The policy acknowledges that subsidized on-site childcare can pose financial challenges for medical schools that operate on already thin margins. AMA committed to addressing those barriers with the Association of American Medical Colleges, Accreditation Council for Graduate Medical Education, Association of American Medical Colleges, and American Association of Colleges of Osteopathic Medicine.

“If institutions are mandated to provide such services, they may attempt to recoup costs with higher tuition or lowered salaries,” the Council on Medical Education report noted.

But few would argue with the need for supporting family-building choices for doctors in training.

AACOM President and CEO Robert A. Cain, DO, told Medscape, “Helping all our students realize their dreams of becoming physicians is a top priority. AACOM leadership will be working with our schools and our entire community to develop best practices and recommendations.”

A media representative for AAMC said it was too early to comment on how the organization might work with the AMA on the subject.

Hsu and Kahoud applauded the AMA policy, but both said they know implementing such change will be difficult when seemingly so few in residency and even fewer in medical school take on parenthood in those years. Hsu says she and two dads are the only parents in her class.

According to the 2022 AAMC Medical School Graduation Questionnaire, nearly 7% of graduating medical students reported having at least one non-spouse dependent, most likely children. That percentage has declined over the past 5 years.

There are few student parents at the Warren Alpert Medical School at Brown University in Providence, Rhode Island.

Kelly Holder, PhD, chief wellness officer at Alpert, told Medscape there are fewer than five medical student-parents each year — but supporting them has been a priority.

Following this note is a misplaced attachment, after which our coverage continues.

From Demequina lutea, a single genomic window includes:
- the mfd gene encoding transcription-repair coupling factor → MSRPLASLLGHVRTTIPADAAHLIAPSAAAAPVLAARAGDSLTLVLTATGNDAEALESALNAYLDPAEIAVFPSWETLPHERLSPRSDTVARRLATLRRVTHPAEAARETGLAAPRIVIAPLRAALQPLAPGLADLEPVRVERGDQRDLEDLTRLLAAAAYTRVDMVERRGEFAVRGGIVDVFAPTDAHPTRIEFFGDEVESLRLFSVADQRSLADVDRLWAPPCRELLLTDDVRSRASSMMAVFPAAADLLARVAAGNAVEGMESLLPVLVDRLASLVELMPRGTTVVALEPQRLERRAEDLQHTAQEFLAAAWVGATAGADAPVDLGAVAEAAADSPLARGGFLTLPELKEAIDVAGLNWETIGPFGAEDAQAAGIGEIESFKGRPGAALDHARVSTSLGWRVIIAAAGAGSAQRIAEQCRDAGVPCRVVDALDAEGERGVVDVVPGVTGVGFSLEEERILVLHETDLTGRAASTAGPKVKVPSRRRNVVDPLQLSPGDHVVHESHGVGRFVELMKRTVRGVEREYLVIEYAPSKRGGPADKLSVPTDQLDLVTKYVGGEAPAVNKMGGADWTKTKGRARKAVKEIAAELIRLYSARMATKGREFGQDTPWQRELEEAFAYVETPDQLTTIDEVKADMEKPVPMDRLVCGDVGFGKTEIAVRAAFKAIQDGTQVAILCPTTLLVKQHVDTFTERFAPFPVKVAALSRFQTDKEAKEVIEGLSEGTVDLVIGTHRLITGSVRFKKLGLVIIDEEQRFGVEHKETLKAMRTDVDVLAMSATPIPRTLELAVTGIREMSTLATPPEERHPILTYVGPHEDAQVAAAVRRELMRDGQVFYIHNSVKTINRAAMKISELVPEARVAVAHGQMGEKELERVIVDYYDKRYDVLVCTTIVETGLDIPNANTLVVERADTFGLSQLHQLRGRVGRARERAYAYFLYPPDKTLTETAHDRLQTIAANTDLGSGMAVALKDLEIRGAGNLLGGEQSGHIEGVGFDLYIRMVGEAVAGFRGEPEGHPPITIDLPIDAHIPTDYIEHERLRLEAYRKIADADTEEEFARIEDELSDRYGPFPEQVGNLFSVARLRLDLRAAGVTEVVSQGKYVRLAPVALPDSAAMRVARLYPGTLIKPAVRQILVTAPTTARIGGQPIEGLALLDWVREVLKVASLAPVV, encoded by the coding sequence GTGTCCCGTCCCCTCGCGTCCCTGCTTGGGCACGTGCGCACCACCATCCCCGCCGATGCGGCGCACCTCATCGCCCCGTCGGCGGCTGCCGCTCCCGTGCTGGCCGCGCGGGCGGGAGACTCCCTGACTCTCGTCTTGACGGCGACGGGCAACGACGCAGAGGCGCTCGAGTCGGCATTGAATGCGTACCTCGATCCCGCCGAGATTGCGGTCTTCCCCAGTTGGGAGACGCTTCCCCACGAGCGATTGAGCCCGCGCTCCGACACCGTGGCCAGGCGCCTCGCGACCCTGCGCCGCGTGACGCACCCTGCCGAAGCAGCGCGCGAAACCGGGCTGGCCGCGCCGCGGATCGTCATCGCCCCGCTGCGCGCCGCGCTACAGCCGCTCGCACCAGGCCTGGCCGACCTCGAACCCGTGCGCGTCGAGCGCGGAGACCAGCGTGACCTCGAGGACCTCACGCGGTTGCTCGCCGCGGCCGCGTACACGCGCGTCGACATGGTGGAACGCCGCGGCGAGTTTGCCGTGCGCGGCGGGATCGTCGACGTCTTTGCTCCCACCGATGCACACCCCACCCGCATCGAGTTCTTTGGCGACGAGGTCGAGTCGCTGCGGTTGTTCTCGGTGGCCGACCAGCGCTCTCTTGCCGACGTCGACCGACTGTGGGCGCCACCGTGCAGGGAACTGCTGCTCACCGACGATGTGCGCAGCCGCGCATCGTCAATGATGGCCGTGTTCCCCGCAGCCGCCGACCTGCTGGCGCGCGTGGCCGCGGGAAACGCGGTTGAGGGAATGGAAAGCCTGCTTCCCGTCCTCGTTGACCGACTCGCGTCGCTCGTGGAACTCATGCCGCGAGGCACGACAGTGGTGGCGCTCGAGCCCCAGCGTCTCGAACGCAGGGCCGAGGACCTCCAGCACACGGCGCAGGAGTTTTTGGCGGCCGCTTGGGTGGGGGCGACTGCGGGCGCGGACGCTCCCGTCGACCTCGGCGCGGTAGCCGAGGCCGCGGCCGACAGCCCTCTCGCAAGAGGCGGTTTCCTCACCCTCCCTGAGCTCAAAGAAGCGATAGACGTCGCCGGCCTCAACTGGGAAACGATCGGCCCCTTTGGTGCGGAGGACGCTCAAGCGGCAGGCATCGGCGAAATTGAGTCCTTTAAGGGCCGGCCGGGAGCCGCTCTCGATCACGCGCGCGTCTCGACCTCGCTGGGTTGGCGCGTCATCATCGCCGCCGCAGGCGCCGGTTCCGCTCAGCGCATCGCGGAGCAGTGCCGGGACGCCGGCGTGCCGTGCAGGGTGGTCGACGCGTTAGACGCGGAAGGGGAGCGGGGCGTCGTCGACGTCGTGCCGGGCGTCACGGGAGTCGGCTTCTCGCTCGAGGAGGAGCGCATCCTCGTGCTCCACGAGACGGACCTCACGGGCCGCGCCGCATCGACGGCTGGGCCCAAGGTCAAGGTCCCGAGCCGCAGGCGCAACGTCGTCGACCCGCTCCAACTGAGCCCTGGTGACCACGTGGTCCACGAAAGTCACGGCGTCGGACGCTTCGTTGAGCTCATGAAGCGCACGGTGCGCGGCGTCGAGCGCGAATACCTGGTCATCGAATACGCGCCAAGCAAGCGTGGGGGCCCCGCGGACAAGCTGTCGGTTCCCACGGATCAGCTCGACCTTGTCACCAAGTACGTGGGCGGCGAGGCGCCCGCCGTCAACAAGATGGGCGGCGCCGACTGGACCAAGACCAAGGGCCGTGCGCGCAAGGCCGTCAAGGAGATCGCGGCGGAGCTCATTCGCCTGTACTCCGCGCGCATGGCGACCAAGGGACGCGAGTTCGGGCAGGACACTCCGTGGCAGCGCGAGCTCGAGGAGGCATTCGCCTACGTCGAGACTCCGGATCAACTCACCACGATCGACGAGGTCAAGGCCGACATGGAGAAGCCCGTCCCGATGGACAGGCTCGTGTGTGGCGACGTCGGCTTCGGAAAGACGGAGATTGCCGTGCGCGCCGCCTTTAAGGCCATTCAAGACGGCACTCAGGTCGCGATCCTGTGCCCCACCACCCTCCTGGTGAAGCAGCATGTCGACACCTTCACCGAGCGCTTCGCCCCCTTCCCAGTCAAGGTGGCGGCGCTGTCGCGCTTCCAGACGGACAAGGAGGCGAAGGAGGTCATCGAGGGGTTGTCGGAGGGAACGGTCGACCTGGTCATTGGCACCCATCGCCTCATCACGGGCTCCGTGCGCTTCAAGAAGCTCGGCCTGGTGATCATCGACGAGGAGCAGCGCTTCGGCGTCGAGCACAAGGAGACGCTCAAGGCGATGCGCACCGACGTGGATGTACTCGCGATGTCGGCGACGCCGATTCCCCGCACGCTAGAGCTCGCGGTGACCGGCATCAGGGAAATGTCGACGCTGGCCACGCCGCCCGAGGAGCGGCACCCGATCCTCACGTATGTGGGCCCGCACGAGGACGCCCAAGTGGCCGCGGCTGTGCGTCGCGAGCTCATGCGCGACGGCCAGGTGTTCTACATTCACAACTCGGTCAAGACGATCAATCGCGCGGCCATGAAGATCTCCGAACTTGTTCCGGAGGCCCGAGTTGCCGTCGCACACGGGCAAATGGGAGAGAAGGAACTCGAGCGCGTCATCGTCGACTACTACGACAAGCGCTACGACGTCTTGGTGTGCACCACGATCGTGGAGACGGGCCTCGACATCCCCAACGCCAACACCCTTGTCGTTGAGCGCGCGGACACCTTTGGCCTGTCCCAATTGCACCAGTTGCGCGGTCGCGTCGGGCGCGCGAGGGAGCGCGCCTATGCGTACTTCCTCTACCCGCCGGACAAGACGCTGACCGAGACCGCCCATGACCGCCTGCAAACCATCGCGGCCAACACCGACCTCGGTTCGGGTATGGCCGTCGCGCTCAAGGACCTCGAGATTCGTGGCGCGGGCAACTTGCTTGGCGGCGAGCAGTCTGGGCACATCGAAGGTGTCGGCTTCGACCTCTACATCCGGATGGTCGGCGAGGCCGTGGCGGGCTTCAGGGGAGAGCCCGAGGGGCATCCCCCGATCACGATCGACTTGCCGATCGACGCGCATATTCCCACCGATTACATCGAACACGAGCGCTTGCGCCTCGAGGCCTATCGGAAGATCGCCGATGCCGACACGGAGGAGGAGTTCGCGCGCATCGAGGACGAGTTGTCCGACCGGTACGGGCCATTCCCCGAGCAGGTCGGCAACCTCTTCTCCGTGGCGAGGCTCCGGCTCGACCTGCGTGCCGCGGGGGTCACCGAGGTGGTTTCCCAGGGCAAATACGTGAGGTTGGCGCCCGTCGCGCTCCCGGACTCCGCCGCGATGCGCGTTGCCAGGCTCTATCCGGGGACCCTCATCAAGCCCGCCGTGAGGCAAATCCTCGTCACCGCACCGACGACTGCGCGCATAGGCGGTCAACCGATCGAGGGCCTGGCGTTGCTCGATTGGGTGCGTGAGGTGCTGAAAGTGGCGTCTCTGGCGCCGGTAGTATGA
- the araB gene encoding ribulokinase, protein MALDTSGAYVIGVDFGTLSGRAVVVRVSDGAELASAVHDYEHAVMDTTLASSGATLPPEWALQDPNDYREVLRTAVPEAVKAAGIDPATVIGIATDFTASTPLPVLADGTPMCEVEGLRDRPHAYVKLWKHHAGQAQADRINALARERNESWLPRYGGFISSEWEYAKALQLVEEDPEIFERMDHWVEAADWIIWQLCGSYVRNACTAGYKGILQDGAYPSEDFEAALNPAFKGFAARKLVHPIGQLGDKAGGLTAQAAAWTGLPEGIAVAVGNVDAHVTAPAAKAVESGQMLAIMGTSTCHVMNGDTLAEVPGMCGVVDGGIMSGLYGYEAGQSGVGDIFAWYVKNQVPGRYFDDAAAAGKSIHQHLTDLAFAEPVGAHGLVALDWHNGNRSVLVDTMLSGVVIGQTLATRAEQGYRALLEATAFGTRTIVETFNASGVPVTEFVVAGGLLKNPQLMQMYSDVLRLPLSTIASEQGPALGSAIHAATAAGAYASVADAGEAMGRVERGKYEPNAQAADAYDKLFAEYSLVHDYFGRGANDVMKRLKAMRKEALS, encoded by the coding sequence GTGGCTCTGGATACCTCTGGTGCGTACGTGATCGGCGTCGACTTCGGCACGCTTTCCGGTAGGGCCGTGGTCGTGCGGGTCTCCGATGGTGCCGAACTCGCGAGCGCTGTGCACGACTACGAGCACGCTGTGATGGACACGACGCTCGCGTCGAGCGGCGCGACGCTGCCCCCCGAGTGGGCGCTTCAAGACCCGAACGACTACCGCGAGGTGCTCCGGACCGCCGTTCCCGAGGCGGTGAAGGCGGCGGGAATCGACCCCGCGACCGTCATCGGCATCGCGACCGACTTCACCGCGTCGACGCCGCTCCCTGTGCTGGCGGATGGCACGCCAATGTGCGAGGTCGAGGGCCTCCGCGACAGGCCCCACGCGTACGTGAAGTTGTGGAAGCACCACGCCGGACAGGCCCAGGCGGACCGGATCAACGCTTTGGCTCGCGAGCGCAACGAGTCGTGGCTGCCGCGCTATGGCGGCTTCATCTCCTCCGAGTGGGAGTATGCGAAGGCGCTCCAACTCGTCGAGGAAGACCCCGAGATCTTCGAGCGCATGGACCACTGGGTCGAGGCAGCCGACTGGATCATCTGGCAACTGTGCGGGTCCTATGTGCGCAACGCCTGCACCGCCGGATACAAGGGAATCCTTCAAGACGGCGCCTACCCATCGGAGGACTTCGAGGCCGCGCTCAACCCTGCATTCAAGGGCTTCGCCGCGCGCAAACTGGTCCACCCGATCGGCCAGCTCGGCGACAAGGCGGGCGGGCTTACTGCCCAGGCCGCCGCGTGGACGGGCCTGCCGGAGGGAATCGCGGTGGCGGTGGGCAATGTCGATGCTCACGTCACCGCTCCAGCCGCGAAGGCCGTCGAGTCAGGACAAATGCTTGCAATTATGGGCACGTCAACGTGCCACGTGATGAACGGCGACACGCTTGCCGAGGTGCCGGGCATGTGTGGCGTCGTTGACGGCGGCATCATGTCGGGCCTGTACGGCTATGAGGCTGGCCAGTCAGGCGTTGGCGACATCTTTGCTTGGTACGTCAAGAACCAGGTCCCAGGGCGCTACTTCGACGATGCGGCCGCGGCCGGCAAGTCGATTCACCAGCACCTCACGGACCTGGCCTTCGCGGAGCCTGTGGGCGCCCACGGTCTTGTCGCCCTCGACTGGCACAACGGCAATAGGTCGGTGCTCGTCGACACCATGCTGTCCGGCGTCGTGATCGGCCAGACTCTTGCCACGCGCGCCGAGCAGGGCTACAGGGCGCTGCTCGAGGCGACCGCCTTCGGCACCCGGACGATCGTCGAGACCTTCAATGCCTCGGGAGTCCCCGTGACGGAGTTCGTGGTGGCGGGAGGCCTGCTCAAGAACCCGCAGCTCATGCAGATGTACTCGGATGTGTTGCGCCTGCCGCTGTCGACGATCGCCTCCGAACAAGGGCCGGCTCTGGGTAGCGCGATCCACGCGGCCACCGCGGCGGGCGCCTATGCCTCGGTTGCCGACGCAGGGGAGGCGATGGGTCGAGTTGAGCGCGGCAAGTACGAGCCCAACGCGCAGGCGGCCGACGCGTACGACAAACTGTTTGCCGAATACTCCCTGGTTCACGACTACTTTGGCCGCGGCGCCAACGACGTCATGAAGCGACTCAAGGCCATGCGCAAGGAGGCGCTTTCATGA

Child Care Subsidy

Brown is one of the schools that offers a childcare subsidy. It contributes up to $4000 a year for eligible dependents up to age 6 as part of their support.

Holder said her goal is to make sure student-parents are aware of resources that may be helpful and how to access them.

DaCarla Albright, MD, associate dean for Student Affairs and Wellness at the University of Pennsylvania’s Perelman School of Medicine, said the school offers 7 days of emergency childcare per year, in home or at a center, for a small copay.

Learning the locations for lactation, she says, has been a bigger interest currently among students than subsidies and on-site daycare, she said.  

She told Medscape Medical News she applauds the AMA’s new policy and remembers how childcare costs affected her decision to delay parenthood until after training.

“It was cost-prohibitive to even consider thinking of having a child when I was in residency,” she said. “Having services where residents and students can more easily drop off kids, pick them up and maybe have extended hours, I can see that as an extremely huge benefit.”

Fertility Window

Kahoud said medical students need to know more about fertility windows so they can make informed choices about whether to start a family right away or delay parenthood until after training. On-site childcare and subsidized care would help make an earlier parenthood decision easier, she said.

She cited a 2016 survey published in the Journal of Women’s Health that found 1 in 4 four female physicians had been diagnosed with infertility.

“There’s a reason for that,” Kahoud said.

“If we created an environment that was more conducive to having a family, more women would consider having children during medical school, which would really improve their chances of avoiding heroic measures when they’re facing infertility,” she said.

Marcia Frellick is a freelance journalist based in Chicago. She has previously written for the Chicago Tribune, Science News, and Nurse.com, and was an editor at the Chicago Sun-Times, the Cincinnati Enquirer, and the St. Cloud (Minnesota) Times. Follow her on Twitter at @mfrellick